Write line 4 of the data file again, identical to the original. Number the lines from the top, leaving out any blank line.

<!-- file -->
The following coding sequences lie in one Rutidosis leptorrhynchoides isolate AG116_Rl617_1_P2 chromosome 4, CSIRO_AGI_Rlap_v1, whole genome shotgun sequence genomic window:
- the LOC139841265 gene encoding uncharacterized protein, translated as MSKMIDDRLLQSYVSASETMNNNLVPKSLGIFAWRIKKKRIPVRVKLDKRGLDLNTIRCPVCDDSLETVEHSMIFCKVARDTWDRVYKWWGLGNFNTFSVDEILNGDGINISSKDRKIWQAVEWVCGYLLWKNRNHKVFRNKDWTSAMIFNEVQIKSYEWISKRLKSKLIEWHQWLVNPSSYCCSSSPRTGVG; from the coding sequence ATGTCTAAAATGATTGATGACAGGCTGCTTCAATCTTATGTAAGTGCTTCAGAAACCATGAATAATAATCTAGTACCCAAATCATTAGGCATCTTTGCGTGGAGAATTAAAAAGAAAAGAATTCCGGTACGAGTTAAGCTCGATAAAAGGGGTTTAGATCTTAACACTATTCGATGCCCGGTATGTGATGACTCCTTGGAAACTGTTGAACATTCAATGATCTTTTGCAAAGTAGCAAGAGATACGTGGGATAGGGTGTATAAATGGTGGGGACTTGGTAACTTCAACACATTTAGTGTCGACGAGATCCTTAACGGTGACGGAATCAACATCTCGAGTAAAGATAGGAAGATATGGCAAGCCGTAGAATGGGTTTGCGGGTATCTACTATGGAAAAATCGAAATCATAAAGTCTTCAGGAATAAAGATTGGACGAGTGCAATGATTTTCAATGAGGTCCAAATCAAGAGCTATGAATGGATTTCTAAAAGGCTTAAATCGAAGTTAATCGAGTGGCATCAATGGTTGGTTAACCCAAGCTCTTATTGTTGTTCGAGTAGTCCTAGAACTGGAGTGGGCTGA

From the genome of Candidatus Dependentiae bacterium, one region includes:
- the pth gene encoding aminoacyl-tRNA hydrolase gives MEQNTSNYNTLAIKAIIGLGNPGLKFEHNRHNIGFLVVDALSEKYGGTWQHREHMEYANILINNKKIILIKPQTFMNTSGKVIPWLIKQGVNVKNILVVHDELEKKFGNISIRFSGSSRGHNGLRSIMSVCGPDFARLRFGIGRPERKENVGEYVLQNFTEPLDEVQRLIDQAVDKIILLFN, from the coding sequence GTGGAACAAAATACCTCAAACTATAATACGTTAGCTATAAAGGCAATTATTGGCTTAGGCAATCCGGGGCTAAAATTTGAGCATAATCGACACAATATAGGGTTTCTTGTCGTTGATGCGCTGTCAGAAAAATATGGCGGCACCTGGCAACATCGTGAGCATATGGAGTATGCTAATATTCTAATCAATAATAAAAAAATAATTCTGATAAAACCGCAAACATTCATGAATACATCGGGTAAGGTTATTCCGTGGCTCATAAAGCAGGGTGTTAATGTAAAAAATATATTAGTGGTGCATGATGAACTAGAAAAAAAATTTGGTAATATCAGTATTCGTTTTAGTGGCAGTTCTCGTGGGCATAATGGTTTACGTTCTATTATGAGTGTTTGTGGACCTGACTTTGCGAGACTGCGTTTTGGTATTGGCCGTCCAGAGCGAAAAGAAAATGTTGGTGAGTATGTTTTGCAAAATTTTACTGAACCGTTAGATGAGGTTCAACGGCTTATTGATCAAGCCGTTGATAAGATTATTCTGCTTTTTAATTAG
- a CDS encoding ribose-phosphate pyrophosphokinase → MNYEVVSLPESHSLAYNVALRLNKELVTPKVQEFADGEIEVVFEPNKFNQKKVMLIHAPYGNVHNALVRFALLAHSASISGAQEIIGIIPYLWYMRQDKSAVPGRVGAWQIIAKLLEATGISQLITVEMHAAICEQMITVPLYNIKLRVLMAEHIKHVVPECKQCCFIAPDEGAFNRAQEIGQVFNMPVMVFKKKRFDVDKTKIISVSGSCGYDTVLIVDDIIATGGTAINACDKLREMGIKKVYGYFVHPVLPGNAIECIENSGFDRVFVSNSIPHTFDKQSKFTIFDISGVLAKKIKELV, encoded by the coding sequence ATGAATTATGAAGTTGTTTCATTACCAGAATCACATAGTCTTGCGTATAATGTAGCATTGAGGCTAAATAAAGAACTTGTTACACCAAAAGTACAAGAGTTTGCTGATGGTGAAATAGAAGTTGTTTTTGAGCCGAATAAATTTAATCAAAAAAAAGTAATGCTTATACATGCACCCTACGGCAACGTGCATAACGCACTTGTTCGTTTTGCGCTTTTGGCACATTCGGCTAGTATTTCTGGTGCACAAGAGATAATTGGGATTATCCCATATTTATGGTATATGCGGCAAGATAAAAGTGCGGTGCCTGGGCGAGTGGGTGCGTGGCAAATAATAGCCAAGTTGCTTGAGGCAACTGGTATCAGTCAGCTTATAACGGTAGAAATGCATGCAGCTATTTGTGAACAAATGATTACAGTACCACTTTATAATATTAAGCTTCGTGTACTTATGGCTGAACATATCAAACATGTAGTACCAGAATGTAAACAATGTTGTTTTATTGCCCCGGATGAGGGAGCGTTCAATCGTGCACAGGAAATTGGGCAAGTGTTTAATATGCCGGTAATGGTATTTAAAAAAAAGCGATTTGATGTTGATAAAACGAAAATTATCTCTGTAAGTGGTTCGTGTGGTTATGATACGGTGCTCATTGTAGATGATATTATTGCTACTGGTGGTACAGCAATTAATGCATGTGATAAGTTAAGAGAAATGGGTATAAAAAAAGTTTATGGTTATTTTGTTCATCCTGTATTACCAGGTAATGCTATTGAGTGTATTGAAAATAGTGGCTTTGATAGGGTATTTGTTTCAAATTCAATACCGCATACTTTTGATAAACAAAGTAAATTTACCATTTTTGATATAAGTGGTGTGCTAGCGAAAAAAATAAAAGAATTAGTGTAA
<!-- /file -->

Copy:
- the pth gene encoding aminoacyl-tRNA hydrolase gives MEQNTSNYNTLAIKAIIGLGNPGLKFEHNRHNIGFLVVDALSEKYGGTWQHREHMEYANILINNKKIILIKPQTFMNTSGKVIPWLIKQGVNVKNILVVHDELEKKFGNISIRFSGSSRGHNGLRSIMSVCGPDFARLRFGIGRPERKENVGEYVLQNFTEPLDEVQRLIDQAVDKIILLFN, from the coding sequence GTGGAACAAAATACCTCAAACTATAATACGTTAGCTATAAAGGCAATTATTGGCTTAGGCAATCCGGGGCTAAAATTTGAGCATAATCGACACAATATAGGGTTTCTTGTCGTTGATGCGCTGTCAGAAAAATATGGCGGCACCTGGCAACATCGTGAGCATATGGAGTATGCTAATATTCTAATCAATAATAAAAAAATAATTCTGATAAAACCGCAAACATTCATGAATACATCGGGTAAGGTTATTCCGTGGCTCATAAAGCAGGGTGTTAATGTAAAAAATATATTAGTGGTGCATGATGAACTAGAAAAAAAATTTGGTAATATCAGTATTCGTTTTAGTGGCAGTTCTCGTGGGCATAATGGTTTACGTTCTATTATGAGTGTTTGTGGACCTGACTTTGCGAGACTGCGTTTTGGTATTGGCCGTCCAGAGCGAAAAGAAAATGTTGGTGAGTATGTTTTGCAAAATTTTACTGAACCGTTAGATGAGGTTCAACGGCTTATTGATCAAGCCGTTGATAAGATTATTCTGCTTTTTAATTAG